and make the factories run.
How much humanity
exposed to hunger, cold, panic, pain,
moral pressure, terror and insanity?

Six of us were lost
as if into starry space.
One dead, another beaten as I could never have believed
a human being could be beaten.
The other four wanted to end their terror
one jumping into nothingness,
another beating his head against a wall,
but all with the fixed stare of death.

What horror the face of fascism creates!
They carry out their plans with knife-like precision.
Nothing matters to them.
To them, blood equals medals,
slaughter is an act of heroism.
Oh God, is this the world that you created,
for this your seven days of wonder and work?
Within these four walls only a number exists
which does not progress,
which slowly will wish more and more for death.

But suddenly my conscience awakes
and I see that this tide has no heartbeat,
only the pulse of machines
and the military showing their midwives’ faces
full of sweetness.
Let Mexico, Cuba and the world
cry out against this atrocity!
We are ten thousand hands
which can produce nothing.

How many of us in the whole country?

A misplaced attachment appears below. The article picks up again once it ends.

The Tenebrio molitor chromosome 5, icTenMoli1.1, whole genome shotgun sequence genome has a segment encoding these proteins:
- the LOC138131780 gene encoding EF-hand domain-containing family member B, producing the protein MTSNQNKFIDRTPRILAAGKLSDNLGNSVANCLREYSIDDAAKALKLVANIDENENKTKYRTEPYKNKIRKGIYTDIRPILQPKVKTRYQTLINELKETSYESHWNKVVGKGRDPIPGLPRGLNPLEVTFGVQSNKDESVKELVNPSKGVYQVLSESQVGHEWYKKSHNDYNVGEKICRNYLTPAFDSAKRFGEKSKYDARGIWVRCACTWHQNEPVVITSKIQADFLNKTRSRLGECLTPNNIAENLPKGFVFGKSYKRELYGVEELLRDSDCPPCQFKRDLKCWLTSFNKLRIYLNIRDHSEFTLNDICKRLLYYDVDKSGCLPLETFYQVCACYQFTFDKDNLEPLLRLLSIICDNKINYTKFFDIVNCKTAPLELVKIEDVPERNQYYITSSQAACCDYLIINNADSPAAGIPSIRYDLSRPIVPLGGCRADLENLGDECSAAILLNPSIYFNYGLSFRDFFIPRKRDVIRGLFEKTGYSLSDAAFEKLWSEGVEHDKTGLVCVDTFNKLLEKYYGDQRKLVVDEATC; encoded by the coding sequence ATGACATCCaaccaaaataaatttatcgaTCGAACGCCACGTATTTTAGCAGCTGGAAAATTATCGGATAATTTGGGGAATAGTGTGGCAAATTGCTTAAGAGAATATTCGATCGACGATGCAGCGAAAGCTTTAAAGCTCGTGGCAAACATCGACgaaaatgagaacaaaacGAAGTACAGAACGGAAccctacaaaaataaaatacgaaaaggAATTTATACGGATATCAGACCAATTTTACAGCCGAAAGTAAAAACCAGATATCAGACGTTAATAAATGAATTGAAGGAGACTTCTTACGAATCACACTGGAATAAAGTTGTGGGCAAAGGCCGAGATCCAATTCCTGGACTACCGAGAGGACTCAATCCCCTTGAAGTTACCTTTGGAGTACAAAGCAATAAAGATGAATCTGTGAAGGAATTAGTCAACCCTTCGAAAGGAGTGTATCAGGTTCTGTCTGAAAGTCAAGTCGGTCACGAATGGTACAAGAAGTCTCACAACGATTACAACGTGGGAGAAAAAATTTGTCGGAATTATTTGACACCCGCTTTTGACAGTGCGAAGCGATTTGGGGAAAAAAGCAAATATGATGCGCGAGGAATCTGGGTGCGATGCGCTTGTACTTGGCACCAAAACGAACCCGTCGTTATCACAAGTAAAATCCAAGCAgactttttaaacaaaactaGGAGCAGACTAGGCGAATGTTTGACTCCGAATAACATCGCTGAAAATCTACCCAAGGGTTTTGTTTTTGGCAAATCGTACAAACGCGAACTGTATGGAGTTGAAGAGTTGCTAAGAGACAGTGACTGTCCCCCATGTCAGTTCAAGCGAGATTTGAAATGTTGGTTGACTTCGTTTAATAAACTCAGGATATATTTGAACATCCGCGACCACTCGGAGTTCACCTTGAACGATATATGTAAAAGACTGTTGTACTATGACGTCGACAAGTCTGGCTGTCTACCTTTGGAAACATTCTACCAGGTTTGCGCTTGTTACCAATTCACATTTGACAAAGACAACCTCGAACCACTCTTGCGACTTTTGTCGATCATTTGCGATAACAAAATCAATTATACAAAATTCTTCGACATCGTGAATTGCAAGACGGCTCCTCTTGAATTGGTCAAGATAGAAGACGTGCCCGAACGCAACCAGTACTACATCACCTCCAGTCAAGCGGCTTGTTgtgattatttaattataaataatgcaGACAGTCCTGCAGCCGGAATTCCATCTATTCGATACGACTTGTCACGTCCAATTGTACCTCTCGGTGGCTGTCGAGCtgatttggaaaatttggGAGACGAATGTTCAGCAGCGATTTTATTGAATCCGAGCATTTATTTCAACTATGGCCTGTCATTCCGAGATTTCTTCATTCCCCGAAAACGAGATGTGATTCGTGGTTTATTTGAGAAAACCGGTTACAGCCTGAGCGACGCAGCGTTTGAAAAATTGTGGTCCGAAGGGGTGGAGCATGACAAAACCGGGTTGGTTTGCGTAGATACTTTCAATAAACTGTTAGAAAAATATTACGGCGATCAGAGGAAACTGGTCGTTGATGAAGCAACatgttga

The blood of our President, our compañero,
will strike with more strength than bombs and machine guns!
So will our fist strike again!

How hard it is to sing
when I must sing of horror.
Horror which I am living,
horror which I am dying.
To see myself among so much
and so many moments of infinity
in which silence and screams
are the end of my song.
What I see, I have never seen
What I have felt and what I feel
Will give birth to the moment.
Will give birth to the moment.

How hard it is to sing
when I must sing of horror.
How hard it is to sing
How hard it is to sing….

2 thoughts on “Pinochet was the midwife of Chilean democracy?

  1. Pingback: It’s time for Mark Tooley to stop bullying Stanley Hauerwas and other pacifists | Mercy not Sacrifice